“It’s all downhill from here.”
– J said to me the day after I turned 30.
Well, I refuse to believe that. There’s no such thing as ‘going downhill’ after a certain age as long as I keep training and train right…..right? Cue snow.
Vancouver has received a few dumps of snow in recent weeks and I have been happily shovelling it up – for the most part 🙂 Snow makes for a beautiful sight so I am just lovin’ it (cue McDonald’s theme song here). What puts it over the top is that shovelling can be a fantastic full body workout – if done correctly. Shovelling induced injuries are HUGE during snow season. Below are a few tips and tricks to help protect you from common shovelling induced injuries but also get your muscles burning the right way.
- Keep the core engaged. Stomach muscles are contracted, bringing that belly button in towards the spine.
- Keep the shovel close to you. We often want to ‘reach out’ when lifting but it is much safer to be close to the load you are carrying.
- Frequent standing breaks and dynamic stretching as necessary. Put down the shovel and move your feet (march or walk).This keeps the blood flowing so you don’t feel lightheaded. Because the weather is colder too, it maintains your body temperature, your joints loose ensures your body is ready for exertion. You might feel like a weird doing this on your driveway but you’ll thank yourself later. 🙂
- Widen your stance to create more stability. You can also take on a lunge position to get closer to the ground for situations where you need to be closer to the ground, like chipping away at frozen snow. This helps take the stress off your back.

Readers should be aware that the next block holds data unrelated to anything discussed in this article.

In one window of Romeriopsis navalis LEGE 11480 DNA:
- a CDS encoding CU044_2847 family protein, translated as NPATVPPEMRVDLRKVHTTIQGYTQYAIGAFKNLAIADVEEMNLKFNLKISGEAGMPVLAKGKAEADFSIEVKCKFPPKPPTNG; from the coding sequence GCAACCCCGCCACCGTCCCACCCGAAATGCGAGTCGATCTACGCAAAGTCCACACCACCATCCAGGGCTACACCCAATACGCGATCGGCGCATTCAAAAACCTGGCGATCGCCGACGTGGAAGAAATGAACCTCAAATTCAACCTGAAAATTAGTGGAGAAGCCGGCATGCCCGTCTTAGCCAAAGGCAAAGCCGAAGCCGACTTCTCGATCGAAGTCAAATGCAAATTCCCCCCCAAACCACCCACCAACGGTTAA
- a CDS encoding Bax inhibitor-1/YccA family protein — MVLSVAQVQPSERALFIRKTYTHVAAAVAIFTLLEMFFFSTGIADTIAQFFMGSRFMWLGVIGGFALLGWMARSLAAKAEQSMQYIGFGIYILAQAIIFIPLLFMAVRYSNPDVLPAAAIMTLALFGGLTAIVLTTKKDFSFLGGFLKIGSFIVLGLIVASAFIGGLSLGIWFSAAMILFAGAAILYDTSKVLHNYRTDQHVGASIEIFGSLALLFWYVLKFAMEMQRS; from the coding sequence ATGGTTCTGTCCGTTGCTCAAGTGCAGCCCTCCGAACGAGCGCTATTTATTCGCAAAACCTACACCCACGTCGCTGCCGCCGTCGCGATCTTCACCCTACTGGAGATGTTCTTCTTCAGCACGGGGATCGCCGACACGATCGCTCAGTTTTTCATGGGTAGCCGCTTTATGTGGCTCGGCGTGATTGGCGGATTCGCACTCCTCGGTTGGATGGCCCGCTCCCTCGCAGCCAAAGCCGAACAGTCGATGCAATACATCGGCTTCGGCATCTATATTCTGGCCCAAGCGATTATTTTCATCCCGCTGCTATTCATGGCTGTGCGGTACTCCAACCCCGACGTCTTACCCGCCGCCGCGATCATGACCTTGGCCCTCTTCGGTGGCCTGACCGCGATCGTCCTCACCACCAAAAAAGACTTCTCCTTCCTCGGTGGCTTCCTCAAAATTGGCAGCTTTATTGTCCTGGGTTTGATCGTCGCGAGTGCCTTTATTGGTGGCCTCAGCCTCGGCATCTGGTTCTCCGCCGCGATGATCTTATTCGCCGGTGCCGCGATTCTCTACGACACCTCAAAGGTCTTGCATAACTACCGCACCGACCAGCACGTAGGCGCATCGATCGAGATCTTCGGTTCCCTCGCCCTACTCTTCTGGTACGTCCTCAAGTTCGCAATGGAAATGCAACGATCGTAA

- Don’t let your shoulders creep up. Keep them down and away from the ears (depressed).
- Don’t lift the snow – push it. This is another way to decrease the intensity, perfect on day 4 of snowfall when the snow is more wet and thus heavy (here in Vancouver) and you’re super tired of shovelling. 🙂
- Use your legs for power and strength to move the snow. It may feel ‘easier’ to bend at the waist to lift the snow but it is very detrimental to your back and spine areas. When picking up the snow, bend at the knees with the shovel close to your body, and then do what I call power up where you tighten the core, then push those feet into the ground and straighten the knees to create power to toss the snow.
- If you’re using shovelling to replace Leg Day, get down lower and then power up to standing position, squeezing the gluteal muscles at the top of the movement. Hold for 2s and get back down again to repeat. Ensure each movement is controlled and core is engaged throughout. My preference is to do this in a staggered lunge stance to train for function, but this can also be done in squat dance (feet hip width apart). Do ensure the shovel is close to your body throughout the entire movement.
Do you use shovelling as a workout? Do you have any tips to make shovelling fun and an effective workout?
This post was originally published Dec 2016 and have been updated.